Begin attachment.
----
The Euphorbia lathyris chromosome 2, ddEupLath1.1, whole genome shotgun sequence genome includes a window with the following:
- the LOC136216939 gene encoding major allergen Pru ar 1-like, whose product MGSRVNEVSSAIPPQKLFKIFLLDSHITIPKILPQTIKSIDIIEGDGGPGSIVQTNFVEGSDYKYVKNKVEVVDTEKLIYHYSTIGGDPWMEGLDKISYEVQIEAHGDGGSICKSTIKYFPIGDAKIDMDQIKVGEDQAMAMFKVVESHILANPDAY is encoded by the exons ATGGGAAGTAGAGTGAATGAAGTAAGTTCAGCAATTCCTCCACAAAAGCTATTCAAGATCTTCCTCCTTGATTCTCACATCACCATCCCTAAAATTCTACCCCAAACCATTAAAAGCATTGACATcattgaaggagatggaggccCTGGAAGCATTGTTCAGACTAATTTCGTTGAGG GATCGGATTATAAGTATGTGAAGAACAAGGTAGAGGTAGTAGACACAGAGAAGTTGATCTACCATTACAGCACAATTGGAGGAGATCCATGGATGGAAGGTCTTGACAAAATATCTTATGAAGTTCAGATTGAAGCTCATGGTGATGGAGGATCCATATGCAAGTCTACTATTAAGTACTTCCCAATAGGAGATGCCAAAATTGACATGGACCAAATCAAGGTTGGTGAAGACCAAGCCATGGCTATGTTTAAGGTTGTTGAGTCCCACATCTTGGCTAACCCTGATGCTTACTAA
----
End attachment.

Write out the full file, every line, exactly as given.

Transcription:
The Euphorbia lathyris chromosome 2, ddEupLath1.1, whole genome shotgun sequence genome includes a window with the following:
- the LOC136216939 gene encoding major allergen Pru ar 1-like, whose product MGSRVNEVSSAIPPQKLFKIFLLDSHITIPKILPQTIKSIDIIEGDGGPGSIVQTNFVEGSDYKYVKNKVEVVDTEKLIYHYSTIGGDPWMEGLDKISYEVQIEAHGDGGSICKSTIKYFPIGDAKIDMDQIKVGEDQAMAMFKVVESHILANPDAY is encoded by the exons ATGGGAAGTAGAGTGAATGAAGTAAGTTCAGCAATTCCTCCACAAAAGCTATTCAAGATCTTCCTCCTTGATTCTCACATCACCATCCCTAAAATTCTACCCCAAACCATTAAAAGCATTGACATcattgaaggagatggaggccCTGGAAGCATTGTTCAGACTAATTTCGTTGAGG GATCGGATTATAAGTATGTGAAGAACAAGGTAGAGGTAGTAGACACAGAGAAGTTGATCTACCATTACAGCACAATTGGAGGAGATCCATGGATGGAAGGTCTTGACAAAATATCTTATGAAGTTCAGATTGAAGCTCATGGTGATGGAGGATCCATATGCAAGTCTACTATTAAGTACTTCCCAATAGGAGATGCCAAAATTGACATGGACCAAATCAAGGTTGGTGAAGACCAAGCCATGGCTATGTTTAAGGTTGTTGAGTCCCACATCTTGGCTAACCCTGATGCTTACTAA